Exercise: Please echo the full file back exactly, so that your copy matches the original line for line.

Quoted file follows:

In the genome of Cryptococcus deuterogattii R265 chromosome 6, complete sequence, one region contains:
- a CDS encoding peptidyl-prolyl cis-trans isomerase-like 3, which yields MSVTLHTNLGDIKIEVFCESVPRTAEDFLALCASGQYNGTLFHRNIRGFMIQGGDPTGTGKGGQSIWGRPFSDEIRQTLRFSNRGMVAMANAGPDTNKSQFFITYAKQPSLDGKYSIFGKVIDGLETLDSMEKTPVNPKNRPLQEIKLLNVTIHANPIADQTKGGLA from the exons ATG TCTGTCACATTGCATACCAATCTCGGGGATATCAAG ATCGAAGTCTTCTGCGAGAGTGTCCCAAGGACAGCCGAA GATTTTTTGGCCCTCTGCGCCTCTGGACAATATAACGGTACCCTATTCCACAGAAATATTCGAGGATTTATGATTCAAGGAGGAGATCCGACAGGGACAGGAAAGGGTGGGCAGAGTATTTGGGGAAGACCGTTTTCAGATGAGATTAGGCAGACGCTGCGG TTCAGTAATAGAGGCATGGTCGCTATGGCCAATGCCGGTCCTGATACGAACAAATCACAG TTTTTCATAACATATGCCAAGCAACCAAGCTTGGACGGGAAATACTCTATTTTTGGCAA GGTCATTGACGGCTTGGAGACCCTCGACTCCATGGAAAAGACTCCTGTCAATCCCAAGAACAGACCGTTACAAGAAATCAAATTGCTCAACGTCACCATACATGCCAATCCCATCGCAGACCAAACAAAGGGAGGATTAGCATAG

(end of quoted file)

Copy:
In the genome of Cryptococcus deuterogattii R265 chromosome 6, complete sequence, one region contains:
- a CDS encoding peptidyl-prolyl cis-trans isomerase-like 3, which yields MSVTLHTNLGDIKIEVFCESVPRTAEDFLALCASGQYNGTLFHRNIRGFMIQGGDPTGTGKGGQSIWGRPFSDEIRQTLRFSNRGMVAMANAGPDTNKSQFFITYAKQPSLDGKYSIFGKVIDGLETLDSMEKTPVNPKNRPLQEIKLLNVTIHANPIADQTKGGLA from the exons ATG TCTGTCACATTGCATACCAATCTCGGGGATATCAAG ATCGAAGTCTTCTGCGAGAGTGTCCCAAGGACAGCCGAA GATTTTTTGGCCCTCTGCGCCTCTGGACAATATAACGGTACCCTATTCCACAGAAATATTCGAGGATTTATGATTCAAGGAGGAGATCCGACAGGGACAGGAAAGGGTGGGCAGAGTATTTGGGGAAGACCGTTTTCAGATGAGATTAGGCAGACGCTGCGG TTCAGTAATAGAGGCATGGTCGCTATGGCCAATGCCGGTCCTGATACGAACAAATCACAG TTTTTCATAACATATGCCAAGCAACCAAGCTTGGACGGGAAATACTCTATTTTTGGCAA GGTCATTGACGGCTTGGAGACCCTCGACTCCATGGAAAAGACTCCTGTCAATCCCAAGAACAGACCGTTACAAGAAATCAAATTGCTCAACGTCACCATACATGCCAATCCCATCGCAGACCAAACAAAGGGAGGATTAGCATAG